The tensions between the government and the council have flared up again, for the first time under the new council. This time it stems from the obsession with a few developers for the provision of car parking, and the council’s resistance to bankroll them. Yesterday, Georgina Stylianou revealed that the earthquake recovery minister Gerry Brownlee had used his “special powers” to fast-track a car parking building for Phillip Carter, the brother of the Speaker of the House, National MP David Carter. This was followed by a chorus of down-on-their-luck property developers piping in that they too needed more car parks, and that could the government please build some for them.

The sad, bizarre situation in Christchurch right now is that there are more people lobbying for the rights of cars to sit motionless than there are trying to house human beings. I don’t believe that this is what the city asked for, through Share an Idea, but it’s what we’re going to get when the people with all the power are ageing white men for whom the keys to a luxury European car is the most important symbol of status. Even the Press is buying into their narrative, with Stylianou, one of their best reporters, jumping across into an opinion piece that could have been ghost written by the Carter Group. Never mind that here’s a story from less than a month ago about a 400-car park in the central city that sits virtually empty every day. No, the demand for carparks is so obvious and necessary that the developers and their man in charge are going to war with the council, again, to ensure that the ratepayer stumps up for the facilities that they’re too cheap to build. For the citizens of the city, they get hit twice; not only will we be lumped with these dead zones of urbanism, best suited to the 1950’s, but we’re going to pay for it too.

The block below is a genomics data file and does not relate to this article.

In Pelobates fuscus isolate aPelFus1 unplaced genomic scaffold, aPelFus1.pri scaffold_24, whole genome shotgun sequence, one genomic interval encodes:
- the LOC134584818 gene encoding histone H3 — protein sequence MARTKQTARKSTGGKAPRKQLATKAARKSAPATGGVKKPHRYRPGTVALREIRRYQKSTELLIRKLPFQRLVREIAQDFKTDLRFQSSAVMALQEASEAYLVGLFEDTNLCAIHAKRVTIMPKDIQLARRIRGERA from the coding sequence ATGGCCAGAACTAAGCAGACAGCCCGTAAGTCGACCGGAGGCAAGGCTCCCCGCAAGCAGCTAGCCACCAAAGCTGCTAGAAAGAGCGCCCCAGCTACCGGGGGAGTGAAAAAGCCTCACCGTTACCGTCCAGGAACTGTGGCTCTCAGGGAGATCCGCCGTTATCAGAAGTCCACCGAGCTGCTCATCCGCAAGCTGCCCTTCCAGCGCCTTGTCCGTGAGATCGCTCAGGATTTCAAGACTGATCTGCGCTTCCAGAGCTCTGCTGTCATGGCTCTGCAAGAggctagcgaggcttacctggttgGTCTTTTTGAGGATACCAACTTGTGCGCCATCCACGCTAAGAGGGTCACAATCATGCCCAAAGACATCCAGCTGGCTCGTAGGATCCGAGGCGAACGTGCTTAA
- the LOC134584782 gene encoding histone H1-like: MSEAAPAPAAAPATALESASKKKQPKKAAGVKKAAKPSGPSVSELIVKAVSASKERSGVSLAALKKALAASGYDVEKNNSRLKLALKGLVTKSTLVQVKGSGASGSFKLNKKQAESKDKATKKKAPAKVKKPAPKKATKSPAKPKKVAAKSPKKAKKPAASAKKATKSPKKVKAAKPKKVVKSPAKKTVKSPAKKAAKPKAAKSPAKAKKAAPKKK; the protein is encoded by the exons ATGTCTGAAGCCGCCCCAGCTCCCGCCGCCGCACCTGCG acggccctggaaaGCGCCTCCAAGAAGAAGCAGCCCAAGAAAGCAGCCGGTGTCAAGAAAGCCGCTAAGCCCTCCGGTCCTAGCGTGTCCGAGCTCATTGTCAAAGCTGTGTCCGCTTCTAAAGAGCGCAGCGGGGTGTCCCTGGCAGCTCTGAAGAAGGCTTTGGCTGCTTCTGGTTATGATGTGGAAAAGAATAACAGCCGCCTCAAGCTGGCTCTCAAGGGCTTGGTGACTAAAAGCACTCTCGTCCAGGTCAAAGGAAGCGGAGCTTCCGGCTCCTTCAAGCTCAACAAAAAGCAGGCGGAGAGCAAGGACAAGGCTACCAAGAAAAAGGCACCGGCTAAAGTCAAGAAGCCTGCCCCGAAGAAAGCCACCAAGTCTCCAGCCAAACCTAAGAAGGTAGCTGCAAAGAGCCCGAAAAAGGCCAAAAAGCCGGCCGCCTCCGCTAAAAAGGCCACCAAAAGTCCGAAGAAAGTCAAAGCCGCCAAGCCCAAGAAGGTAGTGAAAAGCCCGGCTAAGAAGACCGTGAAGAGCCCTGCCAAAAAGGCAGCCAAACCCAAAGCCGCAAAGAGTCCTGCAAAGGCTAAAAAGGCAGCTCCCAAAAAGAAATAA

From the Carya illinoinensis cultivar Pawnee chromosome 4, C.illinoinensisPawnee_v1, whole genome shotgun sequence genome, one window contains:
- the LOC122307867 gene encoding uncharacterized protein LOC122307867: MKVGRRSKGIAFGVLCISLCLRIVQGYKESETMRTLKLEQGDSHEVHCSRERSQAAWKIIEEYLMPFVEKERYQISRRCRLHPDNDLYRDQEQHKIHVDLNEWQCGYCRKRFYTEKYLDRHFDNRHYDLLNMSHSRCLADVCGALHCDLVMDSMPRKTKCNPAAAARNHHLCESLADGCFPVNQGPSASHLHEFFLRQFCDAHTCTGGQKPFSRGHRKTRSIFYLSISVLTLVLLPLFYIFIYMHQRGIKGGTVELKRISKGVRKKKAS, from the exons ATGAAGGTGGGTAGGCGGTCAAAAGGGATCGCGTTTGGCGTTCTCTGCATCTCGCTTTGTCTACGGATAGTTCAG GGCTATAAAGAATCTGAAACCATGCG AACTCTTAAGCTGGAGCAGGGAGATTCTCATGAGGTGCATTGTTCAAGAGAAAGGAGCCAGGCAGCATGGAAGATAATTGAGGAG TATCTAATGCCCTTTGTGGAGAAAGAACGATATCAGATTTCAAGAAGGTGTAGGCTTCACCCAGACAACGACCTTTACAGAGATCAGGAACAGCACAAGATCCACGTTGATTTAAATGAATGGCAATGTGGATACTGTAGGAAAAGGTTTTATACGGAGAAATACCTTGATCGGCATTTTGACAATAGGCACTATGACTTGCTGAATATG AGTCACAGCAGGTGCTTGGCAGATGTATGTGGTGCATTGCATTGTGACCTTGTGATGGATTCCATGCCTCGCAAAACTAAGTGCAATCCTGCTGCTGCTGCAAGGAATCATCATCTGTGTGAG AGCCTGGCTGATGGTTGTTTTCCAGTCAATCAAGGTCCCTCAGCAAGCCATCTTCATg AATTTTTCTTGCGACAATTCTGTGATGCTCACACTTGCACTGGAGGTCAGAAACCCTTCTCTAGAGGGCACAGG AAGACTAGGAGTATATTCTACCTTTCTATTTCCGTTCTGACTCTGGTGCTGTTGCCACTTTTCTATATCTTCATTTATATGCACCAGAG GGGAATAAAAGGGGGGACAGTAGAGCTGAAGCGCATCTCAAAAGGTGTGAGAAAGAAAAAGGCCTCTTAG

As happens on too many occasion’s under National’s supposedly free-market management of the economy, the risk of development in the Central City is being socialised, whilst the profit is being privatised. This understated quote from the CCC CEO describes it perfectly:

Decisions made by developers, including notably the justice precinct development by the Crown, not to provide car parking on site is creating additional pressure.

These developers are building their buildings, not factoring in enough car parking for their tenants, then going cap in hand to the council and asking them to stump up. When the council tells them to get stuffed, they turn around to their mate Gerry, who overrules the council and the developers get their way. Once again, it’s the taxpayer and the ratepayer who are left to pick up the tab.

There have been some interesting developments around housing in the last few days, which I will sum up in a future blog post. However, I did like this quote from Cr Jamie Gough, in a story about development contributions:

Gough, who in July successfully got a 100 per cent rebate on development contributions for those building within the four avenues, said a “rethink” was required.

“These are the sort of stories we don’t want to be hearing in our rebuild of the city.

We should be rolling out the red carpet and not the red tape for developers,” he said.

Yup, that is the same Jamie Gough who is the nephew of rich-lister developer Antony Gough. Good to see the Goughs working so hard to fight for those poor, downtrodden developers.

And now it’s time for our weekly update from property developers saying that things aren’t exactly rosy:

A lack of tenants to fill pricey new office buildings is a “total disaster” for the central city, a property developer says. Property developers warn buildings with “A-grade” rentals in the central business district cannot compete for tenants against cheaper, already-completed developments elsewhere. The warning comes as some developers and investors take their plans and money elsewhere in the face of high construction costs, reluctant tenants and uncertainty over car parking.

This is just the latest grumbling in the growing discontent about the (lack of) commercial development in the CBD.